DF: Picasso would use a black pencil to create great art. Da Vinci used a variety of colors and mixed his paint with lead to create the most vivid colors possible, and he used all of the colors that he had available to him. Who was the better artist? I canít think small kit/large kit. Just because someone has a larger vocabulary, they have more to say? Theyíre a deeper person, or they have better emotions? There are levels of expression for every size of kit. If someone reaches me deeply on a small kit, and those are the tools that they need, great. My object is just to learn all of the tools. If you choose to have all of the tools, and then you choose to build a little birdhouse, and the next guy chooses to build a skyscraper, sometimes I find great beauty and sanctity in the birdhouse. Thereís nothing wrong with the carpenter who built that, as opposed to the architect who built the skyscraper. If I start to analyze the size of the building and the worth that it offers, then I think Iím losing what art is about. To me, thatís spending too much time on a small part and not looking at the big picture. I was at the Louvre when I went to see the Mona Lisa, and as I saw this 500-year-old work of art I was brought to tears. I felt that Leonardo da Vinci was speaking to me from his grave. And as I stood there in tears, another gentleman walked up beside me and said, ďMy gosh, look at all of the cracks in this picture. Why donít they fix it?Ē In life this happens, and in all art this happens. Do you see the great depths of beauty, or do you focus on the cracks? Iím too busy enjoying the beauty. That to me is where we must begin.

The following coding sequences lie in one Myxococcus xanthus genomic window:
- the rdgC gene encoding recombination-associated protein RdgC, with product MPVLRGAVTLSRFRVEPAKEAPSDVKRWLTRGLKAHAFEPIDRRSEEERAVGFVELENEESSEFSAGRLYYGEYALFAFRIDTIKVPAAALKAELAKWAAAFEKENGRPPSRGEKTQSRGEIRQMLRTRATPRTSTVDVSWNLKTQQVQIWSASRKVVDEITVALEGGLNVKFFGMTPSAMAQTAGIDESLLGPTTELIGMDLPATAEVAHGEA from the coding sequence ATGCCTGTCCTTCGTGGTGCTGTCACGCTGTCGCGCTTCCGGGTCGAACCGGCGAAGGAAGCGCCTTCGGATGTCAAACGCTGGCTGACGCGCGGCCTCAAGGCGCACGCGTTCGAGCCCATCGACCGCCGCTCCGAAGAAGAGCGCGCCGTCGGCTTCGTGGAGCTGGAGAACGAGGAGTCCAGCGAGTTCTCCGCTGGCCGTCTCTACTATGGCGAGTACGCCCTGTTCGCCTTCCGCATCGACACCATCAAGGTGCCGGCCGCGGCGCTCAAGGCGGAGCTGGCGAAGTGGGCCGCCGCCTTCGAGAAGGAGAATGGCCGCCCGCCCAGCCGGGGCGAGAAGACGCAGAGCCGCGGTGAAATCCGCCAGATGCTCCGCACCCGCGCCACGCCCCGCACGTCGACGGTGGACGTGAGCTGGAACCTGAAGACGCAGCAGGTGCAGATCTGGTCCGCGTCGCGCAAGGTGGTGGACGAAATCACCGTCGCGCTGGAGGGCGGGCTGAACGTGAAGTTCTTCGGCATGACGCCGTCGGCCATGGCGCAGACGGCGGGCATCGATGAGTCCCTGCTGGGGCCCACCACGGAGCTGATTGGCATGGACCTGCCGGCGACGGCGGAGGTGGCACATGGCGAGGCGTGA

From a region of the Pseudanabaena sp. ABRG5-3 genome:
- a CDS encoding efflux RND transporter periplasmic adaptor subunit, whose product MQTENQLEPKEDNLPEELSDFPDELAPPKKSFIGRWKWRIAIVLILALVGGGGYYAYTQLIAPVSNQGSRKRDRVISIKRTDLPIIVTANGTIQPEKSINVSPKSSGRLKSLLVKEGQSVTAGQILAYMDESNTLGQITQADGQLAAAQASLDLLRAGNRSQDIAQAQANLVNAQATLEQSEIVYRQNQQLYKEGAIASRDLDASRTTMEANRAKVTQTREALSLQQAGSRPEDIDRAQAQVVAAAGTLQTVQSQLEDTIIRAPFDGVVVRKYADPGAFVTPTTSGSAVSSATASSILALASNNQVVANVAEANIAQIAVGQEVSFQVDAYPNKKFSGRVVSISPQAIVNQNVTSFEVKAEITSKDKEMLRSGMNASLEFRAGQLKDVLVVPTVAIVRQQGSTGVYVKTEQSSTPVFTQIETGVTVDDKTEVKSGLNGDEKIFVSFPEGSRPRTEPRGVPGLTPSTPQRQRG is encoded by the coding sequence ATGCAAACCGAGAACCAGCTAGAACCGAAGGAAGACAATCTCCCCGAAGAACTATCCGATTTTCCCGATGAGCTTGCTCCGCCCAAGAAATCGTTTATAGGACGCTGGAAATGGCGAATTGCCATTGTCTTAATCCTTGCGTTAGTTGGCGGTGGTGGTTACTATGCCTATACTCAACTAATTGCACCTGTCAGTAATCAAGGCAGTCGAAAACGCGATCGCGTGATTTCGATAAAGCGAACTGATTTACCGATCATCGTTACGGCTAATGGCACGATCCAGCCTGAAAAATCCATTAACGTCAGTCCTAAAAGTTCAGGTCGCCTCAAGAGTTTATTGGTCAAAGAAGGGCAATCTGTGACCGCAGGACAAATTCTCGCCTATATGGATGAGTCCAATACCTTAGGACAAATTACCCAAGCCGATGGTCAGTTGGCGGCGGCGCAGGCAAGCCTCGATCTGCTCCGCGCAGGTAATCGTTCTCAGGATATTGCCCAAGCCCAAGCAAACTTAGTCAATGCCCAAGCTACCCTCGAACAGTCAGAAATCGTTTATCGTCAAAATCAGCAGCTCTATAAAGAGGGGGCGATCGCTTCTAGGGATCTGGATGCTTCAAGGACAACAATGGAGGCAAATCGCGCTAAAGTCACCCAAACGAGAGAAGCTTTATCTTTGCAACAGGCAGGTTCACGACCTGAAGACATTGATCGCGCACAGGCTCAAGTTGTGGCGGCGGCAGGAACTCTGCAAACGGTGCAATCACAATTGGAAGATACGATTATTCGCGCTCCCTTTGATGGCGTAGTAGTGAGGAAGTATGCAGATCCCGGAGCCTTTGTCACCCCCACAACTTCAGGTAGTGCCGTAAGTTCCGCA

j
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Old 01-31-2006, 10:16 AM
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T.Underhill T.Underhill is offline
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Default Re: THE BIG KITS VS SMALL KITS DEBATE

Big kits...small kits, whatever. I'll play on a 4 piece any day of the week, in fact the next one I get will be a 4 piece. Right now I like my kits big!! I enjoy having more options for sounds, that's all. Well, and they look great too! Two 9 pieces, a 10 pc, and an 11 pc. Click the sig. linky.